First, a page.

September 29, 2022

Texas Gov. Greg Abbott on Wednesday called for a special committee of the state legislature in the wake of the mass shooting at a school in Uvalde, Texas.

Abbott tweeted a letter he sent to Lt. Gov. Dan Patrick and Texas House Speaker Dade Phelan asking them to call for a special committee that will “review what steps previous legislatures have enacted, what resources the State has made available to local school districts, and make recommendations to the Legislature and Executive Branch so that meaningful action can be made.” 

Abbott said he wants the committee to study what action can be made to prevent future school shootings, specifically by focusing on “school safety, mental health, social media, police training and firearm safety.”

The move was immediately criticized by Abbott’s Democratic challenger, former U.S. Rep. Beto O’Rourke, who said the governor should call for a full session of the legislature. O’Rourke plans to unveil his plan for school safety at a forum in Dallas on Wednesday night.

“Anyone can call for a committee,” O’Rourke tweeted. “Only a governor can call a special session. Do your job.”

Mass Shooting At Elementary School In Uvalde, Texas Leaves At Least 21 Dead
Governor Greg Abbott speaks during a press conference about the mass shooting as he sits with Christina Mitchell Busbee, 38th Judicial District Attorney and Mayor Don McLaughlin at Uvalde High School on May 27, 2022 in Uvalde, Texas. 

Michael M Santiago/GettyImages / Getty Images


Nineteen children and two adults were killed on May 24 at Robb Elementary School by a gunman who had barricaded himself in the school. In the days following the shooting, local and state authorities have provided shifting and often conflicting accounts of the 90 minutes between when the gunman entered the school and when U.S. Border Patrol agents unlocked the classroom door and killed him. The Justice Department said Sunday that it will be conducting a review of the law enforcement response. 

On Friday, Texas Department of Public Safety spokesman Steven McCraw said the on-site commander “was convinced at the time that there was no more threat to the children and that the subject was barricaded and that they had time to organize” to get into the classroom.” McCraw said that about 20 officers were standing in the hallway outside the classrooms for roughly 45 minutes.

“Of course it was not the right decision. It was the wrong decision,” McCraw told reporters.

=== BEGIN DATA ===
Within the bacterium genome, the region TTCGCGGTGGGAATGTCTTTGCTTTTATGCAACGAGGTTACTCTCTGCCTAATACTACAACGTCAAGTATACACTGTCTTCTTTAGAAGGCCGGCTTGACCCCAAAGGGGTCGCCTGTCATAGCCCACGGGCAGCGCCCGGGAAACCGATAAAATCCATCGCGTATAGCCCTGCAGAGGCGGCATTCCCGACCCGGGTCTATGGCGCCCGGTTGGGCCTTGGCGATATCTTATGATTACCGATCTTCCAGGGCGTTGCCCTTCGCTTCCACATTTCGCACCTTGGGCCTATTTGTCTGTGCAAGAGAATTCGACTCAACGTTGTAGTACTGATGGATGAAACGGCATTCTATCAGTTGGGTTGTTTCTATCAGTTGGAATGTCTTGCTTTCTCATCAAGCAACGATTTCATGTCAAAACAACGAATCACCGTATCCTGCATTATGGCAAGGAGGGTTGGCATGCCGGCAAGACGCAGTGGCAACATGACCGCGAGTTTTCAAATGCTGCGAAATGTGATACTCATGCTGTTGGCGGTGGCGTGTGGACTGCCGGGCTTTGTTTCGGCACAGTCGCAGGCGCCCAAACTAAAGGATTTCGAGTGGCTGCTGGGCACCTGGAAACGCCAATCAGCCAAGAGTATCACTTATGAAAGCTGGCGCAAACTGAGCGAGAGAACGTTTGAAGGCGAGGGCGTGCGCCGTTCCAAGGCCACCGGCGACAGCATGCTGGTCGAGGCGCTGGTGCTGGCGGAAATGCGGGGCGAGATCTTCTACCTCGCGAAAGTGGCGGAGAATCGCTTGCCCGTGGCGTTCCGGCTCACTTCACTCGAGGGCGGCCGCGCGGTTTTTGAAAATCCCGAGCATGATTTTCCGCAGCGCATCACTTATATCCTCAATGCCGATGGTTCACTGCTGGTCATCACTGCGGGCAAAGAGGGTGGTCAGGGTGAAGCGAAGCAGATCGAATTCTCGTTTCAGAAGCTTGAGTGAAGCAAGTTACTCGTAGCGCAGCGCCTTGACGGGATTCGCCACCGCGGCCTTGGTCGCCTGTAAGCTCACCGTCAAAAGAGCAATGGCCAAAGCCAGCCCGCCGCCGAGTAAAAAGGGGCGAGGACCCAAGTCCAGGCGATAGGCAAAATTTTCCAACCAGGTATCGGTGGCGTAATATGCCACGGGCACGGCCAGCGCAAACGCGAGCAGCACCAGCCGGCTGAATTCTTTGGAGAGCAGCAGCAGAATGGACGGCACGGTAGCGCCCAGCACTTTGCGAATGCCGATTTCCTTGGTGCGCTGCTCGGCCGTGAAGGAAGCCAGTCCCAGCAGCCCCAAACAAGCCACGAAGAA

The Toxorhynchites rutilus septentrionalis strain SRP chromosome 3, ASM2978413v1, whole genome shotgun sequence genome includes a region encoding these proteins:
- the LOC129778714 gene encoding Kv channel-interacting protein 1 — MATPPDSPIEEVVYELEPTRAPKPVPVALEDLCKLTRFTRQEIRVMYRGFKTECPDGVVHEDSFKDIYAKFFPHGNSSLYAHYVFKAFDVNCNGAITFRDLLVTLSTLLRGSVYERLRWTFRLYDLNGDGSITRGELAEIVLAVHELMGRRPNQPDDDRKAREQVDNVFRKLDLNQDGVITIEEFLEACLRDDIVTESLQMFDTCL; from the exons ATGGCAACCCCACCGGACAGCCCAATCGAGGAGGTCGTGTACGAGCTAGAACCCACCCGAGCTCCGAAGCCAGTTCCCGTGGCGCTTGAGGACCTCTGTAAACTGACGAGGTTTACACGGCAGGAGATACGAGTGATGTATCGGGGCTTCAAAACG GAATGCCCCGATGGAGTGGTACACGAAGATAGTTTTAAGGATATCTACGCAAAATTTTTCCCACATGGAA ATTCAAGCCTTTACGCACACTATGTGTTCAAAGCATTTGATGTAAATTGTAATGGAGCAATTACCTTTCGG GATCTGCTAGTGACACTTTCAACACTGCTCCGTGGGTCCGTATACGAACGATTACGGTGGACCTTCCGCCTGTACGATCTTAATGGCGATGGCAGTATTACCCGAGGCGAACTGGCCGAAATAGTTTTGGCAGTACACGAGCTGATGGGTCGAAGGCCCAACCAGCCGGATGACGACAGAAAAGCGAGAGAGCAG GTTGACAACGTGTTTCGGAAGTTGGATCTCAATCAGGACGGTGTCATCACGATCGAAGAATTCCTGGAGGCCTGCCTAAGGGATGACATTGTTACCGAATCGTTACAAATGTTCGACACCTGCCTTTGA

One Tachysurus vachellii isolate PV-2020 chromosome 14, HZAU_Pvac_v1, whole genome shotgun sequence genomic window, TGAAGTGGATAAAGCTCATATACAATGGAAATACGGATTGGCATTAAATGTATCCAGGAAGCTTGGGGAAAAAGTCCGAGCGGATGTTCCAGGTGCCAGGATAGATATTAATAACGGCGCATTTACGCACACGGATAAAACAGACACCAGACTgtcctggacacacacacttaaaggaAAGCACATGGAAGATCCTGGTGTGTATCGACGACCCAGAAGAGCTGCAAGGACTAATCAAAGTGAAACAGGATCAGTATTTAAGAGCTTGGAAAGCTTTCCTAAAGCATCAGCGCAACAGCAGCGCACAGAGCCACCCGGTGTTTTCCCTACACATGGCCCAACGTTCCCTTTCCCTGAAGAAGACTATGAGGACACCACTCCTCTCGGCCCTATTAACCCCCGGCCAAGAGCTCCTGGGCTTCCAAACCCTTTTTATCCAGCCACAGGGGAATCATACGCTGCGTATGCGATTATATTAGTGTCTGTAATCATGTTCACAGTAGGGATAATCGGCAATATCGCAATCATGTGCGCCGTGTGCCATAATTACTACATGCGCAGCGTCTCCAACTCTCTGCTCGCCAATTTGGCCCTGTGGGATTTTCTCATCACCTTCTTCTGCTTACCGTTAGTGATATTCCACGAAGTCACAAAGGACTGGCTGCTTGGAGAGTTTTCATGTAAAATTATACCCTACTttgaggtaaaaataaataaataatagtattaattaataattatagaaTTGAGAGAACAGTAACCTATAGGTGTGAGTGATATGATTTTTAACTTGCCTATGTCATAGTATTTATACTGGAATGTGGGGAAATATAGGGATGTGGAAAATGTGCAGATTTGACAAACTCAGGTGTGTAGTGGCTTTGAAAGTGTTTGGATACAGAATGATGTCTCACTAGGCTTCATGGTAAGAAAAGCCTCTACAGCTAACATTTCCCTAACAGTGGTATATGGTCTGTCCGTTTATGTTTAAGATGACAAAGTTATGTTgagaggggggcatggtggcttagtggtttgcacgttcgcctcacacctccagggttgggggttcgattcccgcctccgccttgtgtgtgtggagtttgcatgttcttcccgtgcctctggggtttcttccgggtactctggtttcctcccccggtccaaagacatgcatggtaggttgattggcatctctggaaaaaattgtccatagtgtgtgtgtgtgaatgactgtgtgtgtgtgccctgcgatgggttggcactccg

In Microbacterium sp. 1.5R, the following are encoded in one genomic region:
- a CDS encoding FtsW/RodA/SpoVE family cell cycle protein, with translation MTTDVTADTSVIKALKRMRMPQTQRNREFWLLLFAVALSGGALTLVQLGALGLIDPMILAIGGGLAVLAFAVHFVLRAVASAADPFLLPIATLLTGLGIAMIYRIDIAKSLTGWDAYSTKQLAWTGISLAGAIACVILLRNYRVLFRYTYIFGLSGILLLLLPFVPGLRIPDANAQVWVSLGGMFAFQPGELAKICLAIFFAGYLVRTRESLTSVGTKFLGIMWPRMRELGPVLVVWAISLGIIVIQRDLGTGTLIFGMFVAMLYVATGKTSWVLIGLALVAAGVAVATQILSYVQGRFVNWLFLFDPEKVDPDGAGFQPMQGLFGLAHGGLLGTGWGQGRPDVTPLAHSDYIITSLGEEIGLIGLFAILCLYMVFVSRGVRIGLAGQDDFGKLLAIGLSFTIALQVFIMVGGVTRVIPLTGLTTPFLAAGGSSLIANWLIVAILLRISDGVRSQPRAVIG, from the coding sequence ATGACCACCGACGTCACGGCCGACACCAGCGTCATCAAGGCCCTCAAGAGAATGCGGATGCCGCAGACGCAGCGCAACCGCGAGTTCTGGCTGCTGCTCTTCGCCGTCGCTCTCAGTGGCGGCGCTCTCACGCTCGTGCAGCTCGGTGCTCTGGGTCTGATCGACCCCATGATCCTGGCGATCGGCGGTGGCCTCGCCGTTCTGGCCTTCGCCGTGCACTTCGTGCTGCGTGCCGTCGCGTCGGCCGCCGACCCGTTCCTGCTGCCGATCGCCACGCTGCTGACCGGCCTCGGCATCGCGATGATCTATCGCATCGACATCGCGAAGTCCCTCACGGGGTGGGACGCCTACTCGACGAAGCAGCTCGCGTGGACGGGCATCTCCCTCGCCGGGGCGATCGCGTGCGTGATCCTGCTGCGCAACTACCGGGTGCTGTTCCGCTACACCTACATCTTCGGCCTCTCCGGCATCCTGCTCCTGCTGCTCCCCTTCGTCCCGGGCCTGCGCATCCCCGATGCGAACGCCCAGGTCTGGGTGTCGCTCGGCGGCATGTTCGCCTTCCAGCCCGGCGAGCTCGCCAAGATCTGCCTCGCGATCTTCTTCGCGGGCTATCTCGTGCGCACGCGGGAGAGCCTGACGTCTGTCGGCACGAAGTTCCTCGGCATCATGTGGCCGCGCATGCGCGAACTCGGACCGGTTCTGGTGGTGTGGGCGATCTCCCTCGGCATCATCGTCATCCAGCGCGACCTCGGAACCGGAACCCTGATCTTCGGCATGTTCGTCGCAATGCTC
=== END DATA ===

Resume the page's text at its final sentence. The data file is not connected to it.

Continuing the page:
Abbott, meanwhile, said Friday that he had been “misled” by officials in the immediate aftermath of the shooting. Abbott initially had praised the “amazing courage” of law enforcement, for “running toward gunfire for the singular purpose of trying to save lives.” 

Democrats have called for stricter gun laws in the wake of the shooting. O’Rourke and a number of other prominent Democrats spoke Friday at a protest outside the NRA convention, which was held in Houston just days after the shooting, to call for stricter gun laws. 

All 13 Texas Senate Democrats signed a letter Saturday calling on the state legislature to put forward a law to raise the minimum age to purchase a firearm from 18 to 21 years old.  

The Texas Department of Public Safety said the gunman legally purchased the two semi-automatic rifles used in the shooting just a few weeks earlier prior to shooting, shortly after he turned 18. During the legislative session in 2021, Texas lawmakers loosened gun laws. 

When asked Friday if he would call a special legislative session, Abbott said “all options are on the table” and he said he believed ultimately that laws would be passed. 

“Do we expect laws to come out of this devastating crime? The answer is absolutely yes,” Abbott said Friday. “There will be laws in multiple different subject area, but I do fully expect to have every law that we passed in the aftermath of the Santa Fe shooting to be completely revisited.”  

But he essentially ruled out any gun control laws, saying Friday, “my hope is laws are passed, that I will sign, addressing health care in this state.”

Federal lawmakers, including Republican Sen. John Cornyn of Texas, have been meeting to discuss a bipartisan path forward on gun safety legislation. Republican Sen. Lindsey Graham, of South Carolina, and Democratic Sen. Richard Blumenthal, of Connecticut, said Tuesday that they are making progress as they hammer out details of revised “red flag” legislation that they both hope can win sufficient GOP support to overcome a filibuster in the Senate. 

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